The forecast is showing day after day of rain and all I can think is it’s time for spring cleaning! Now I’m not here to give you tips on how to clean your garage or closet, I’m talking more along the lines of your interview process and assessment tools. I have been in the staffing business for five years now, and when I started I rarely had a client who required the completion of an assessment as part of the interview process. Five years later it’s the complete opposite. I rarely find a client who isn’t using some sort of assessment tool.
Assessment tools are great and they do have a purpose in the business world. When was the last time you reset the expectation of your assessment or cleaned it up if you will? If it was more than five years ago, it’s way overdo. When was the last time you took your management staff who is making the hiring decisions through the assessment process and explained what you are measuring and why you implemented the assessment tool in the first place? The market has changed, the candidate pool has changed, and you no longer have the option to be as selective as you were during the recession.
When it comes to assessments and utilizing the scores to determine whether to meet with a candidate in person, my recommendation would be not to do that. There are way too many variables to take into account when you are looking to hire someone. Now if you want to measure their ability to take a test then be my guest to utilize that assessment as a pass/fail. If you are looking for a human being to interact with your customers, think, and actually become a valuable member of your organization, then you need to consider some other qualifiers when selecting the right candidate for your team.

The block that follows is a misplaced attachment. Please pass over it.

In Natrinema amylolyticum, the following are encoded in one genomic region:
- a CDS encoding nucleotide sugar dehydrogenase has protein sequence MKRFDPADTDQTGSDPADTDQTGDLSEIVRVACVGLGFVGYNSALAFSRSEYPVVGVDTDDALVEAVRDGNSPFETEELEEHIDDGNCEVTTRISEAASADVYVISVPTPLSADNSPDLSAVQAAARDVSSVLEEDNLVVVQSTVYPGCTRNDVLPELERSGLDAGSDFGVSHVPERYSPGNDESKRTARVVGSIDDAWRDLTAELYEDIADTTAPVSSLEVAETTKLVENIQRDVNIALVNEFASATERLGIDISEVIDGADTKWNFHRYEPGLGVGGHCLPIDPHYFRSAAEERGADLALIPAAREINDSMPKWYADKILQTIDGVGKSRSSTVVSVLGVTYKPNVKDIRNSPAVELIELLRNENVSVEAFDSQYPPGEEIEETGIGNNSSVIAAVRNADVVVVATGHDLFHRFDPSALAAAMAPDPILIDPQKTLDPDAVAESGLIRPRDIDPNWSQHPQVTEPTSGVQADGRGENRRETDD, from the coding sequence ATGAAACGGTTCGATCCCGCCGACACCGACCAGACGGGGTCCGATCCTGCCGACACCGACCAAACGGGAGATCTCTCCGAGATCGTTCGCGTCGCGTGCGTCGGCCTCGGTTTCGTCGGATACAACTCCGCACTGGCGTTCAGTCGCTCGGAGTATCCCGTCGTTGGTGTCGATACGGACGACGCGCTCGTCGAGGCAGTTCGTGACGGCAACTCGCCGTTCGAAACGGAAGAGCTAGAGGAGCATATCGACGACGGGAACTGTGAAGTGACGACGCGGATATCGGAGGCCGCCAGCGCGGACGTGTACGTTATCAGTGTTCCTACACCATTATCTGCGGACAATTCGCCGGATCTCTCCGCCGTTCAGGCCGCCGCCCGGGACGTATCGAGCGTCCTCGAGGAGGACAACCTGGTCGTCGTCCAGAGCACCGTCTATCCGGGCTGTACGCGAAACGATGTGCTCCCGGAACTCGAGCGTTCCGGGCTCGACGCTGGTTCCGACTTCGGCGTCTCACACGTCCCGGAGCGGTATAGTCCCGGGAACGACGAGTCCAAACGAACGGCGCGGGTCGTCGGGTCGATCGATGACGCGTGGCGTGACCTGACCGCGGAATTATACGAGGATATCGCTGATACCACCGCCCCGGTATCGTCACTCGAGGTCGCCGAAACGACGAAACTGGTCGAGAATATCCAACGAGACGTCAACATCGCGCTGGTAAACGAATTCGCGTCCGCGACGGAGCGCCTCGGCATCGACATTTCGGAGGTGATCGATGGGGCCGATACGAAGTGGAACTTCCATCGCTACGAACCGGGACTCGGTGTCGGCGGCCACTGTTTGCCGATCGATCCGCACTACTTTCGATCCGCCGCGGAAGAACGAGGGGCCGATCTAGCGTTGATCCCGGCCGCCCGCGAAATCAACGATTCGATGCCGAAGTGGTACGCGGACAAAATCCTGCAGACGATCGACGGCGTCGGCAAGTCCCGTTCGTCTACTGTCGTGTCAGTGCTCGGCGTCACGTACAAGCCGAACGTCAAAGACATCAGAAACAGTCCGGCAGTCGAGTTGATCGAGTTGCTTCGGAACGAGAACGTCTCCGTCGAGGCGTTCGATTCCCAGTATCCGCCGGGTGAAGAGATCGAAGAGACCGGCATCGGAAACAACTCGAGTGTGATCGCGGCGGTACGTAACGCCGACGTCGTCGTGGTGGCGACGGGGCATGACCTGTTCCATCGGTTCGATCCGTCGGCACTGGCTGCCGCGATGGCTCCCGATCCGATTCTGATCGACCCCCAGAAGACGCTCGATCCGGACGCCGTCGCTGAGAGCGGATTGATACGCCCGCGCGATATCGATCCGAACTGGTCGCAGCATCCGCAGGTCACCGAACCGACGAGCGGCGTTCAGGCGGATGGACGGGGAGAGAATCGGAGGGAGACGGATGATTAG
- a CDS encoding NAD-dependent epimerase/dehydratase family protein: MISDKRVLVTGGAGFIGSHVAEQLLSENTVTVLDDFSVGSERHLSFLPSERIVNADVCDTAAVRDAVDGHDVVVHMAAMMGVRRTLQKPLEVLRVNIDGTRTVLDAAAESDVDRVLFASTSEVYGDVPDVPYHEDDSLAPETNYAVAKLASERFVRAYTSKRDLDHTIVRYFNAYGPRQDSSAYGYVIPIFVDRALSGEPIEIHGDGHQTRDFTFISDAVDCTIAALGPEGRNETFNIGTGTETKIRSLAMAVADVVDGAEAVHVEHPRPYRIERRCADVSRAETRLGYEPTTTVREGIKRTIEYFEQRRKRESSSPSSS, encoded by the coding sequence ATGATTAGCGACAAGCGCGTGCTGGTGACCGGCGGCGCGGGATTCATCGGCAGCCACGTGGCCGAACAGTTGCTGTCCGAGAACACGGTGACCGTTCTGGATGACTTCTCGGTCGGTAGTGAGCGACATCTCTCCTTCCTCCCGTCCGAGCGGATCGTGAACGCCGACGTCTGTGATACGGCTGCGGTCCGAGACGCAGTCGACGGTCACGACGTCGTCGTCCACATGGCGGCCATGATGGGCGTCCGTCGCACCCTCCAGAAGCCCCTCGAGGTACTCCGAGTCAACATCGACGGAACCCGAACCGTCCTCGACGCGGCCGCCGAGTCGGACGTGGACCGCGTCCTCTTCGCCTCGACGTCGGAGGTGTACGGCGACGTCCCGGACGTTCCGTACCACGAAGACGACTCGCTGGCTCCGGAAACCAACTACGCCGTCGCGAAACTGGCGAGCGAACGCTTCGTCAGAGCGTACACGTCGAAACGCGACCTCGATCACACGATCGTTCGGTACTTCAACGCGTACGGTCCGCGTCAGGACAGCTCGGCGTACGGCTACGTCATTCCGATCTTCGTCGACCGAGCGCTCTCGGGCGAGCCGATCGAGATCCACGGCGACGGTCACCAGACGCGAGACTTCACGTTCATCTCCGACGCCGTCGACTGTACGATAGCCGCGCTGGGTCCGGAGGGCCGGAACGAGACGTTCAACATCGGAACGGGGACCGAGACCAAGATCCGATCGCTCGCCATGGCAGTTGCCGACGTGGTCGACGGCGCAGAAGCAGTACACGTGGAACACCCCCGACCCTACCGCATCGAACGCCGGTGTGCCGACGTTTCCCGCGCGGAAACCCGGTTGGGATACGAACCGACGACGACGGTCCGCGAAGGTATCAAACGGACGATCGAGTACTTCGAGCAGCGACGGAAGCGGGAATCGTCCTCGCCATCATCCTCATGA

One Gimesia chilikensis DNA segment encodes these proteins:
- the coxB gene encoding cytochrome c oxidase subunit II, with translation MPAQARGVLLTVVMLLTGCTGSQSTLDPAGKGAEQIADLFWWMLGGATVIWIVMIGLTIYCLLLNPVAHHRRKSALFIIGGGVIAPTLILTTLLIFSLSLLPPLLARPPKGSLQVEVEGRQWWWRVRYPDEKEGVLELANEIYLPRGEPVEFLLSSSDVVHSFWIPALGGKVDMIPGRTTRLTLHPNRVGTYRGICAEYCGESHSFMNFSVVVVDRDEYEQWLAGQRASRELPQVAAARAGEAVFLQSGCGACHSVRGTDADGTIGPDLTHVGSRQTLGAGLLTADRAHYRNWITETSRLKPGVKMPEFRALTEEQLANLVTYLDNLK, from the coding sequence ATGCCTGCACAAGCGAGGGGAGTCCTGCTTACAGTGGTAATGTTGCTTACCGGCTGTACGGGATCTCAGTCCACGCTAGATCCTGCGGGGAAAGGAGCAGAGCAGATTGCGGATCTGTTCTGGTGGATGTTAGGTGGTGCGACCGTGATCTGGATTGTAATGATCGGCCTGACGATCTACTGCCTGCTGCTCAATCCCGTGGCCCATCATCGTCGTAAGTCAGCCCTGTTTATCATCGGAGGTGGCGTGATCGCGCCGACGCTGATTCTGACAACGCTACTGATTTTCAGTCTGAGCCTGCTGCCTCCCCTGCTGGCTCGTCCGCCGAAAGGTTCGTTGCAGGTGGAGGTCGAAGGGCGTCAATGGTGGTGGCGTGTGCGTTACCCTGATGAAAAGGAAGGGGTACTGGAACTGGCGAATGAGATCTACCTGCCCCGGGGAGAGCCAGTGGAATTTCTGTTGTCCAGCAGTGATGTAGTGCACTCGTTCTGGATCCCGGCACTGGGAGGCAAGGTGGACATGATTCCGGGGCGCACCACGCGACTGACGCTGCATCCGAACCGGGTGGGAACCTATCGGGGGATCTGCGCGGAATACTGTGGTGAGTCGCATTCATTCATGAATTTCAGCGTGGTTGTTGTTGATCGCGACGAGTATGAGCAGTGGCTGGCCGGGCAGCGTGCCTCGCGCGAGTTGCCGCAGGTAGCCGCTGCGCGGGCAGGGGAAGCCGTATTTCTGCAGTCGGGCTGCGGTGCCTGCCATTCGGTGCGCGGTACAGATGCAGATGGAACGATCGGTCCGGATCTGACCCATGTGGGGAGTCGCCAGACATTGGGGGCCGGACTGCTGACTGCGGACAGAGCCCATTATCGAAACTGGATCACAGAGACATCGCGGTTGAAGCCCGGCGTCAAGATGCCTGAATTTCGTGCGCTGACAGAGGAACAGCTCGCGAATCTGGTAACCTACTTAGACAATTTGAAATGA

The only way to truly know if a candidate is the right fit is by spending the 20-30 minutes it takes to interview them. I know what you’re thinking. I don’t have time to interview every candidate I like on paper. That’s the reason I implemented this assessment in the first place and established the benchmark. That’s one of the many reasons you should look at a partnership with me. I will handle all of this on the front-end for you, meet with them, and offer you a recommendation on those candidates who are worth pushing through the process no matter the score on the assessment. The tool/assessment should be used to assist you with the types of interview questions you want to ask during the face-to-face or phone interview part of the process. The tool is there to uncover some potential underlying issues that you should explore further. There had to be something about the candidate on the front-end that you liked and that’s the reason you sent them your assessment in the first place. Now what has changed? What’s the difference in the candidate you liked yesterday? Absolutely nothing other than they don’t have the score on your assessment that you are ideally looking for.
When I put it in those terms doesn’t it seem a little odd to make decisions through an assessment tool? I’m sure some of you are utilizing your assessments and tools in that exact way, but for those of you who aren’t, this is just a reminder. As I mentioned, assessment tools have a purpose in the hiring process, and it’s easy to fall into the hole of utilizing them to weed out candidates. I’m just advising you that with unemployment in Nebraska being at 2.7 percent you don’t have the ability to rule candidates out for not meeting your ideal assessment score. You need to look at your process differently today and clean it up if you will.
If you need some advice or recommendations on how to utilize your current assessment tool or some suggestions on which assessment tools to use, give me a call. As always I’m more than happy to help.
Eric Beck Eric joined Celebrity Staff in 2012 and currently serves as a Sales Manager for the Omaha team. Prior to joining Celebrity Staff, Eric was a marketing executive for four years specifically focusing on the B2B market. As a Sales Manager, Eric concentrates on coaching and mentoring a team of Account Managers. Outside of the office, Eric enjoys spending time with his wife Reagan, daughter Adelynn, and son Gannon. When he isn’t spending time with his family he enjoys attending sporting events, playing softball, and boating.